Getting application performance right

The team found a new level of comfort with one another. The work is flowing reliably through the project and they are working from a single backlog, not four. Now, they're getting ready to take on a big problem that many teams face: identifying meaningful application performance requirements early in the development process.

The way this Agile team does this is typical of many. The team asks business stakeholders the right questions in a timely manner -- questions like, "What are the performance requirements for this application?" But again and again, the answers that come back prove wrong. The business stakeholders haven't given sufficient thought to performance issues and don't have a reliable answer. "So, there's a lot of back and forth, and then someone comes up with a number and it gets plugged in," the coach explained. "But the number is often wrong, and there is always some stuff that needs to be re-architected after the fact."

Her team is working on an answer to this knotty problem. Now that they practice the whole-team Agile approach, she is confident that they can solve it.

Next Steps

Read more about Agile project management

Get to the bottom of Agile development success

Enabling the Agile MSP: An MSP takes an agile approach to reduce service tickets

Dig Deeper on Topics Archive

Join the conversation


Send me notifications when other members comment.

Please create a username to comment.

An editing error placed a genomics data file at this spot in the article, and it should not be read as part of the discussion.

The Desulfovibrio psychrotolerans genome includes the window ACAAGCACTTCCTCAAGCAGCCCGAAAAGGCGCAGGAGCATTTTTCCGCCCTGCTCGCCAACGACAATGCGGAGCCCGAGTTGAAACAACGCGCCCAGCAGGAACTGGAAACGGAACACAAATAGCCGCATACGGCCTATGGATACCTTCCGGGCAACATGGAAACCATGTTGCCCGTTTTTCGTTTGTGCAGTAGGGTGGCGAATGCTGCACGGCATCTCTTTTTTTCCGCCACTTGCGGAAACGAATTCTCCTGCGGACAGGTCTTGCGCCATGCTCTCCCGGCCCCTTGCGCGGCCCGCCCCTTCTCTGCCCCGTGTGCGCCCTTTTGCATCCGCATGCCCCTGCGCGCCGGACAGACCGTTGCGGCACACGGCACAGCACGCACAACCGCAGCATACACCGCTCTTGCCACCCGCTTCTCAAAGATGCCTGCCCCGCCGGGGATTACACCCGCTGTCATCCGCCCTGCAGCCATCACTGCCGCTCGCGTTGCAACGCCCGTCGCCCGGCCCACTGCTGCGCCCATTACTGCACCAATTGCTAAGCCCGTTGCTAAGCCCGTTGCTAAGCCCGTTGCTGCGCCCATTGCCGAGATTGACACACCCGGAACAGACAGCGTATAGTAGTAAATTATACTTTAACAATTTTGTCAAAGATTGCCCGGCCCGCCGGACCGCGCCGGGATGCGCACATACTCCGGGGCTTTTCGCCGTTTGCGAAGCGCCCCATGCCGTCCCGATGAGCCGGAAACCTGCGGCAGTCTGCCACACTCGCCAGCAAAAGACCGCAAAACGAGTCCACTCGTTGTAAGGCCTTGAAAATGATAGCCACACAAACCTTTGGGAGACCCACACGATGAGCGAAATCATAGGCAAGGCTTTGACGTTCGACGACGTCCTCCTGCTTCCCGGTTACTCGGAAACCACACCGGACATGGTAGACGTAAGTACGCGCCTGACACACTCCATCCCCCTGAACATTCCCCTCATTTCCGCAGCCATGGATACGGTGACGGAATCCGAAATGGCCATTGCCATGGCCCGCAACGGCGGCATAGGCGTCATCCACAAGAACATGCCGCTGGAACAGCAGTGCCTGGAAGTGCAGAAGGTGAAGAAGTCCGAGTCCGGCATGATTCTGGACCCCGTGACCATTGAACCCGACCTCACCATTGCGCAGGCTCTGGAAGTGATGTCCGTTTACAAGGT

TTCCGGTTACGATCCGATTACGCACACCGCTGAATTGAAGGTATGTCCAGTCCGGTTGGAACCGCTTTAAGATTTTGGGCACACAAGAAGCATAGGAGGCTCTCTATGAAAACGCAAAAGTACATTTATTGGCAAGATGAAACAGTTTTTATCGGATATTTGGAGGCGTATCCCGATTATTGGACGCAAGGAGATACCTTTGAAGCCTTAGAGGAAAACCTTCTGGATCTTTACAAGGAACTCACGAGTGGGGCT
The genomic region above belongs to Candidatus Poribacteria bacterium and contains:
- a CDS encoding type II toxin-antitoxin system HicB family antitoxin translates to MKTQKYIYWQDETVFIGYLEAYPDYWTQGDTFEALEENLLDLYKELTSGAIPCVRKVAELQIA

Is your Agile team having trouble enacting the whole-team approach? What have you tried that has worked, and what hasn't?
Referring to the SW dev group as the whole-team is a misnomer and, understandably, lead to the performance miscommunication. The 3 D's make up the whole-team:  definers, developers and deliverers. Forming this team at project launch gives them time to self-organize, establish a value stream and a 'done' cadence.
A lot of agile is about the empowerment and agency of the group doing the work. Meaning, that the group gets to make make the decisions they think are best based on the information they have and the expertise they have.

The failures I've seen are in companies that try to do agile, or at least add scrum and kanban boards,  but still force the tech workers into highly structured environments where they are not allowed to make decisions for themselves. 
I've seen a major failure with an attempt to "implement agile" when no one really understood why. After some time struggling with the rituals the project staff turned back to the old habits and practices. The group brilliantly enacted whole team approach in resisting and sabotaging an unwanted change.
I find the generalizing specialist term a little strange. A tester that is writing test code is still a tester. They aren't generalizing, they are learning skills to help them test in that context.
This is a "whole software development team". If done in conjunction with a whole product team effort then you have the beginnings of a successful, sustainable Agile adoption. Otherwise, you've just traded one silo for another.
Successful, sustainable Agile adoptions start with the whole product team which includes definers, developers, deliverers, deal makers and the deal (customers). Now, rather than an new silo among silos you've created a single point - the product; and that's where the value is,
There seems to be a confusion about the goals. What business needs, is a well performing, delivering software development team. Acting truly as a team is one of success factors but it's important to remember what is the goal and what are the means.
There seems to be also an illusion that a group of people becomes a team "one day". In fact, there are "degrees of a team". In some situations, people may act more like a team, in other - less. It's an ongoing, sometimes bouncing, process.
A good team puts in a good use whatever qualities and skills people bring in regardless of a title, and supports development of skills/expertise needed to fill the gaps.